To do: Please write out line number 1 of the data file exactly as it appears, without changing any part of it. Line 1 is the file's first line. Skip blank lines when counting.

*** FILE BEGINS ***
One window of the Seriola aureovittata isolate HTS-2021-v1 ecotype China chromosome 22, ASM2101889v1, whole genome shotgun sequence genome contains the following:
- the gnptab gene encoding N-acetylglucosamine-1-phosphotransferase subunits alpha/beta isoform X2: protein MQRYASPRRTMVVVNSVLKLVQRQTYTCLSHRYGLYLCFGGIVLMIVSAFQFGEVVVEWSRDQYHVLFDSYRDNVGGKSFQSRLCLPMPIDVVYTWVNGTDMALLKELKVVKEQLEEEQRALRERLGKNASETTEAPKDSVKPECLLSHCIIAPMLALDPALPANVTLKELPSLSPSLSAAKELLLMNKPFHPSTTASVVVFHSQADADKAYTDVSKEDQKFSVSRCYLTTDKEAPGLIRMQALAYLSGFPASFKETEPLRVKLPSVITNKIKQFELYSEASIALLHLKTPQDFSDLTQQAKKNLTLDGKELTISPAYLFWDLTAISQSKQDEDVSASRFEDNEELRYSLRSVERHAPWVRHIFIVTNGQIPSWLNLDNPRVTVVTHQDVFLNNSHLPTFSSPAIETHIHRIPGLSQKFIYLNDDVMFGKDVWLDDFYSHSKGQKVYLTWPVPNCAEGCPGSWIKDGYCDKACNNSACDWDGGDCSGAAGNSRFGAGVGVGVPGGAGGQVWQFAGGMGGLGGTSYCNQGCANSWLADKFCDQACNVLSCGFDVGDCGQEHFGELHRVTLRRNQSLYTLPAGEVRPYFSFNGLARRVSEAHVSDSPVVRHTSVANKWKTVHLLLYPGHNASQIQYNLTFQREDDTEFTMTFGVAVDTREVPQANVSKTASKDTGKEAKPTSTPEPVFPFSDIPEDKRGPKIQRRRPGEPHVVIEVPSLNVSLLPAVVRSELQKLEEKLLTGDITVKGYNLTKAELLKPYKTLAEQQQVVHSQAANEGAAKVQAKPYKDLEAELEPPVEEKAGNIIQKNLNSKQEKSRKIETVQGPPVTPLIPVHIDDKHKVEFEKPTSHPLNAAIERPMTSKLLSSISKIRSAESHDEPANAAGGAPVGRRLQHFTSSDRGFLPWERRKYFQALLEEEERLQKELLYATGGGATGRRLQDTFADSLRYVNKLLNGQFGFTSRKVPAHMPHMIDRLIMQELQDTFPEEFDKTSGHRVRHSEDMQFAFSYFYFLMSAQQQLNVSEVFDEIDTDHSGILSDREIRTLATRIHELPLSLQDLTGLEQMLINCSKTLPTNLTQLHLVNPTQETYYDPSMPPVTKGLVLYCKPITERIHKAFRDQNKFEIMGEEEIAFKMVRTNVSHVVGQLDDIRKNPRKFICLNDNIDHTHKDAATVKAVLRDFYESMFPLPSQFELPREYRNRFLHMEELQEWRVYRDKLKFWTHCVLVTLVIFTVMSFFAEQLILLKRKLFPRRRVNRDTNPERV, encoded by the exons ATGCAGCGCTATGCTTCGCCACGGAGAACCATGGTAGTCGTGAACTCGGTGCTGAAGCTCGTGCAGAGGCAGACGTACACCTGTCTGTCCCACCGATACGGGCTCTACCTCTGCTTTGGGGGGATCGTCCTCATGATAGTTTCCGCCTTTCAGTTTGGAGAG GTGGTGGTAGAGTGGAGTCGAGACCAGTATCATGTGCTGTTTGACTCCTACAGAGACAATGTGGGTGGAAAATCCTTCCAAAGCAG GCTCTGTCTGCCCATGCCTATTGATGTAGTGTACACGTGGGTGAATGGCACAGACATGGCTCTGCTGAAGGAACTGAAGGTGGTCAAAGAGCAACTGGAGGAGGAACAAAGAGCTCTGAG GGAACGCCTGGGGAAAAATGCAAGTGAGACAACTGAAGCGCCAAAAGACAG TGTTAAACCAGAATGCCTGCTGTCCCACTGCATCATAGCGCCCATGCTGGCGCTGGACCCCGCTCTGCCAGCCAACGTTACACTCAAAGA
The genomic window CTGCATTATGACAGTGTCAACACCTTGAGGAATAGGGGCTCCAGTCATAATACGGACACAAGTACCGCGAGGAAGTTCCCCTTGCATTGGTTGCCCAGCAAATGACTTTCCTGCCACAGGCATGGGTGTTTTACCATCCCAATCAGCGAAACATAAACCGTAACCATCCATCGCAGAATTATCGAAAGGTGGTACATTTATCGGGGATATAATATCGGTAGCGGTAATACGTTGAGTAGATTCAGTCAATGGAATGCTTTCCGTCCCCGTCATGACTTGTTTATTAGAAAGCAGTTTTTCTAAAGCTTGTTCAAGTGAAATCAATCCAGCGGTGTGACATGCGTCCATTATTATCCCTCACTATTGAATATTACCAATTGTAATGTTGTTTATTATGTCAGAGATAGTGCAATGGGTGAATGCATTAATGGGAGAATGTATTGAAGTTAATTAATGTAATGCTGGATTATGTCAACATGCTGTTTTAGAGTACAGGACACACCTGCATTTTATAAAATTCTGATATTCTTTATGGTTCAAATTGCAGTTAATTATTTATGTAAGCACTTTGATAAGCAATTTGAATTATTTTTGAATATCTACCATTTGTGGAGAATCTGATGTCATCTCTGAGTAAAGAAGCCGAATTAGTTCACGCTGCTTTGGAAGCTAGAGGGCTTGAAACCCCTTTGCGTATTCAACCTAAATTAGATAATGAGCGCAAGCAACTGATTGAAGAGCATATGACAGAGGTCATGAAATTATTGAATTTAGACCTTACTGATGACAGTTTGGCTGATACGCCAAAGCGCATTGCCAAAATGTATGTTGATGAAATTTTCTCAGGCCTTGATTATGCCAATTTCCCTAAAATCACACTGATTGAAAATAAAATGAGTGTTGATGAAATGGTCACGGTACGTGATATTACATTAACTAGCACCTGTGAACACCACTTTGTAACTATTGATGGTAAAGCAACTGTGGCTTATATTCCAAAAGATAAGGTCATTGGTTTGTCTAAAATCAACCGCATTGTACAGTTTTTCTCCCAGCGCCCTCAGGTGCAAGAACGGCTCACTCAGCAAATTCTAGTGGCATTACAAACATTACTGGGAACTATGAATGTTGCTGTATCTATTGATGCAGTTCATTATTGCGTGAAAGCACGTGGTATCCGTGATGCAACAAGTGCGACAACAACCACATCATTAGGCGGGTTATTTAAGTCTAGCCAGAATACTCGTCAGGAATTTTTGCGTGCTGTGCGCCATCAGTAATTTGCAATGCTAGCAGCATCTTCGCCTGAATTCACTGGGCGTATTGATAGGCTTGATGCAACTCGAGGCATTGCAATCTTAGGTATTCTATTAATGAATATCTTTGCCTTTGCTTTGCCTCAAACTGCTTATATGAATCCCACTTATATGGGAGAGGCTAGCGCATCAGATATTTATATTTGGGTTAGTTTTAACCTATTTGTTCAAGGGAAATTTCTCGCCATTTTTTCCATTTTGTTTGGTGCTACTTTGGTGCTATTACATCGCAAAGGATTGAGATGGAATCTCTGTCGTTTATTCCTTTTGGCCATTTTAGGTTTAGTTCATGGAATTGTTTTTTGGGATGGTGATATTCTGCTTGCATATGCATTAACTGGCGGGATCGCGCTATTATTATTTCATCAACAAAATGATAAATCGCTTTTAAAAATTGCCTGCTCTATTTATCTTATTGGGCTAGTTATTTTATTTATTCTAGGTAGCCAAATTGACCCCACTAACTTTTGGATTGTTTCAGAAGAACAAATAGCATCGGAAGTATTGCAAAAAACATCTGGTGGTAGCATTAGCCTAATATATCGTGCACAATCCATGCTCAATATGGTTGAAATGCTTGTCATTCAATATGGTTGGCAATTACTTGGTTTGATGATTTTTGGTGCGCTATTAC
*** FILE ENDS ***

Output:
One window of the Seriola aureovittata isolate HTS-2021-v1 ecotype China chromosome 22, ASM2101889v1, whole genome shotgun sequence genome contains the following: